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I have a document with the book documentclass, and I'm trying to include two wrapfigures on the same page, one on each side (ideally in adjacent paragraphs, but at this point I'm just trying to get them on the page without screwing up any of the other formatting.)

One problem I have seems similar to this question, in that on every page after the one where I use wrapfigure, all of my text gets pushed to the right as if in a column. I tried the solution given there but couldn't get it to work for me.

The other is that I can't seem to get both of the figures to wrap properly; it seems as if they're interfering with each other somehow, but no matter what settings I change, I just can't get them right.

enter image description here

text text text

\begin{wrapfigure}[9]{r}{0.4\textwidth}
\vspace{-20pt}
  \begin{center}
    \includegraphics[width=0.38\textwidth]{images/hausdorffShapes}
  \end{center}
\vspace{-20pt}
  \caption{An example showing $\vec{d}_H(B, A)$ and $\vec{d}_H(B, A)$}
  \label{hausdorffShapes}
\vspace{10pt}
\end{wrapfigure}

text text text

\begin{wrapfigure}[7]{l}{0.4\textwidth}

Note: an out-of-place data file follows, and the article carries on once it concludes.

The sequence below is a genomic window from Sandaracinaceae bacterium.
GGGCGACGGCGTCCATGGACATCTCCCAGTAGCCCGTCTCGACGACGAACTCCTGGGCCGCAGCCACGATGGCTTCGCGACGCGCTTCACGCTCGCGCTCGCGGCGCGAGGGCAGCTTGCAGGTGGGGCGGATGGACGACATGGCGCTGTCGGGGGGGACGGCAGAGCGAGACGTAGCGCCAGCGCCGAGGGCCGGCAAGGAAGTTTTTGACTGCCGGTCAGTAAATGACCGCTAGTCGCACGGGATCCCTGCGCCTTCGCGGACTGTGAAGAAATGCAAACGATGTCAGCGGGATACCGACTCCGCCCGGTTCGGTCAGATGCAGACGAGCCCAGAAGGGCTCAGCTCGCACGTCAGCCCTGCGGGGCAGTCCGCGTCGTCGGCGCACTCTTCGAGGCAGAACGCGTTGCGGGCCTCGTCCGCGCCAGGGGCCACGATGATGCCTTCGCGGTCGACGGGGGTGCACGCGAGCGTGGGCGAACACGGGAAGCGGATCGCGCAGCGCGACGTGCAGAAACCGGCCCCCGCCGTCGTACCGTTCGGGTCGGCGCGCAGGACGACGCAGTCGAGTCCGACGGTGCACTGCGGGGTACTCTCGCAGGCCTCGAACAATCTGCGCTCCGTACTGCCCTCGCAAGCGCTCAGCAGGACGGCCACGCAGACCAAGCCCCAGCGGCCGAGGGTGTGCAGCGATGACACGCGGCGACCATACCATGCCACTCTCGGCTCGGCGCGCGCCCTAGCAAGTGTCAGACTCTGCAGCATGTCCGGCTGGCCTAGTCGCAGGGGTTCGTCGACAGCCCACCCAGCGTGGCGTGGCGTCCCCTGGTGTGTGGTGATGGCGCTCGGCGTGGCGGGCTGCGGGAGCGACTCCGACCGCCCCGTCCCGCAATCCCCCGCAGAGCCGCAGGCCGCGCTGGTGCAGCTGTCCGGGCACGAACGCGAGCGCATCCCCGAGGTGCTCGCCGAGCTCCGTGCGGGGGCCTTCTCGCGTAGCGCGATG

\vspace{-20pt}
  \begin{center}
    \includegraphics[width=0.38\textwidth]{images/hausdorffBadExample}
  \end{center}
\vspace{-20pt}
  \caption{An example where the Hausdorff distance fails}
  \label{hausdorffBadExample}
\vspace{-10pt}
\end{wrapfigure}

text text text

I get all sorts of other positioning problems if I try different lineheights, or vspace, or widths, etc. Or if I try moving the position of the wrapfigure commands around. No combination I've found has worked.

And, in addition, in the next page on, all of the text is squished to the right, like it's in a column.

Any help would be appreciated, please let me know if I should upload a copy of the ps or pdf or post more of the latex code.

EDIT: It turns out that the rest of the text is only forced into a column for the rest of the section, not the rest of the paper.